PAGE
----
3 April 2017 - Loss of separation Amsterdam Airport Schiphol

Notification

On Monday 3 April an aircraft approaching for the Buitenveldertbaan at Amsterdam Airport Schiphol and a helicopter came closer to each other than is allowed by the separation minima. LVNL is investigating the occurrence and has reported the occurrence to the Dutch Safety Board.

Loss of separation

The horizontal or vertical distance between aircraft in flight is referred to as their ‘separation’. Separation minima have been established to maintain air traffic safety whilst at the same time making optimum use of air space. Air traffic control is responsible for maintaining this minimum separation between aircraft in its control zone. When two aircraft come closer to each other than the separation minima allow, the situation is known as a loss of separation.

The criteria for separation minima have been designed in such a way that they allow enough time to restore the minimum horizontal or vertical distance. An air traffic controller must undertake a number of steps in a very short time:

  • detect the loss of separation;
  • identify an effective solution;
  • communicate that solution to the pilot(s) concerned, in the form of instructions (regarding their altitude, bearing and speed);
  • monitor that the pilot(s) follow these instructions so that safe horizontal or vertical distance is restored as quickly as possible.

 

Occurrence investigation

LVNL’s primary safety task is to maintain the separation of aircraft in the air, and between vehicles and other obstacles when on the ground. Air traffic controllers internally report any safety related occurrence, with the objective to learn lessons from those occurrences,  thereby reducing the chance that similar occurrences will take place again in the future. All reported occurrences are investigated by LVNL, as part of LVNL’s ongoing commitment to improve safety.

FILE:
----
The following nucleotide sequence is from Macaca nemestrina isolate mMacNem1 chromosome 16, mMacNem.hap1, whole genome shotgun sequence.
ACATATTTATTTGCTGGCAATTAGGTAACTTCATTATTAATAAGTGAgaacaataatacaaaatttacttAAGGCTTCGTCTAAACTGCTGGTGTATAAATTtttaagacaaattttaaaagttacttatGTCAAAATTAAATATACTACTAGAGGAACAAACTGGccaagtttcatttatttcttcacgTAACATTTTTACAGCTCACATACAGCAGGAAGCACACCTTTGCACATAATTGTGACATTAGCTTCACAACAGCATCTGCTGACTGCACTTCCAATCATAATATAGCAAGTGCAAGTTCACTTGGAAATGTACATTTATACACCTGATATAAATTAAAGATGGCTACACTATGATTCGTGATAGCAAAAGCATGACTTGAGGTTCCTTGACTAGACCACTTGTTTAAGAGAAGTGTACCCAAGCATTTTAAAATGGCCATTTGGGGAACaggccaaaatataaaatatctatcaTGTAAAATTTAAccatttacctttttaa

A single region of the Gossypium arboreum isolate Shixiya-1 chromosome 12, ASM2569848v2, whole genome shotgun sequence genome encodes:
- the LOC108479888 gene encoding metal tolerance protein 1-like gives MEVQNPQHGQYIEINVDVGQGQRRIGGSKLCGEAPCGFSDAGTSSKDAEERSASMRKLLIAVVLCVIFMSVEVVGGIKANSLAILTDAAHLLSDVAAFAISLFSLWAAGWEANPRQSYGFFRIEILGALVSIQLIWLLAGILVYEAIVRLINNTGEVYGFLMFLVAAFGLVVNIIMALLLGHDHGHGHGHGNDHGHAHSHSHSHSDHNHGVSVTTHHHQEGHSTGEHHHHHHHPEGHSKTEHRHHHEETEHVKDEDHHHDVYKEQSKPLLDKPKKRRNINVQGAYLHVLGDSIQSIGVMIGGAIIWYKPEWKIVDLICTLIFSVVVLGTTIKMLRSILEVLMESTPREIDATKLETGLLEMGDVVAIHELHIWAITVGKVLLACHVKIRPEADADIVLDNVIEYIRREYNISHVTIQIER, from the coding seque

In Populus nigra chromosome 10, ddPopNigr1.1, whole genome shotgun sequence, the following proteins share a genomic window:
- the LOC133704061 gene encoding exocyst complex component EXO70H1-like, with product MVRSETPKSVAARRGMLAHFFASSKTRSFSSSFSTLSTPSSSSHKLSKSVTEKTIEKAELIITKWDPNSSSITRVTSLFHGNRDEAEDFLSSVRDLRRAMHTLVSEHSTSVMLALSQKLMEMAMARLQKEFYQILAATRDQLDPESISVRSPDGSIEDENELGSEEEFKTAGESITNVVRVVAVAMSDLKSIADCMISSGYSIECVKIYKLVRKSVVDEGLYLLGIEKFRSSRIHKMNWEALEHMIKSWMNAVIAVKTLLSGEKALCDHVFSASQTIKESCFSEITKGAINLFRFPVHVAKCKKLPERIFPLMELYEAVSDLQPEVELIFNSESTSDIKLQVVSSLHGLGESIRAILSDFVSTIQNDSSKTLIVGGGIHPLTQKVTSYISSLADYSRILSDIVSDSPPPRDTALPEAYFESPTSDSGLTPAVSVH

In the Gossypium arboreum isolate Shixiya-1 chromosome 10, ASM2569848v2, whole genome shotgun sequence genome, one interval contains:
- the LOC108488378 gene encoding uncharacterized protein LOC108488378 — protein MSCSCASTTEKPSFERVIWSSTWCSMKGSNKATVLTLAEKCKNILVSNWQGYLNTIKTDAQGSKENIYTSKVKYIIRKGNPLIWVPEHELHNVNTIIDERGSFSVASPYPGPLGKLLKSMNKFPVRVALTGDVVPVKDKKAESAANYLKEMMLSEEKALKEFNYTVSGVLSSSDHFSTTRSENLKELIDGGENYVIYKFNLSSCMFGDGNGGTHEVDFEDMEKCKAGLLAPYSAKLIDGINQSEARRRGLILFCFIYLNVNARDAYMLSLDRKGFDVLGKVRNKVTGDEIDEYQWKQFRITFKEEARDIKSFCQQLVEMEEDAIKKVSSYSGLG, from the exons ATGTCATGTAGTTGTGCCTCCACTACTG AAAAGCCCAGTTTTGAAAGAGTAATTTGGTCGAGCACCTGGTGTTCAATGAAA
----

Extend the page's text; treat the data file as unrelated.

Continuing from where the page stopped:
Situation description

A helicopter departed from Schiphol heading for Amsterdam. The pilot requested permission to fly to the south of the axis of the Buitenveldertbaan. The runway controller specified that the helicopter could fly at an altitude of 1,500 feet - somewhat more than 450 metres. The runway controller also said that the Buitenveldertbaan was active and that the pilot would be informed when the helicopter must have exited the approach area to the Buitenveldertbaan, the so-called ILS area. The runway controller coordinated this with the approach controller.

After some time, the helicopter pilot asked permission to climb to 2,500 ft - somewhat more than 760 metres. This was permitted and the runway controller coordinated this with the approach controller.

The helicopter pilot then asked permission to cross the approach area of the Buitenveldertbaan from south to north. The runway controller gave permission for this and instructed the helicopter pilot to also stay out of the ILS area after crossing the area. The runway controller also coordinated this with the approach controller.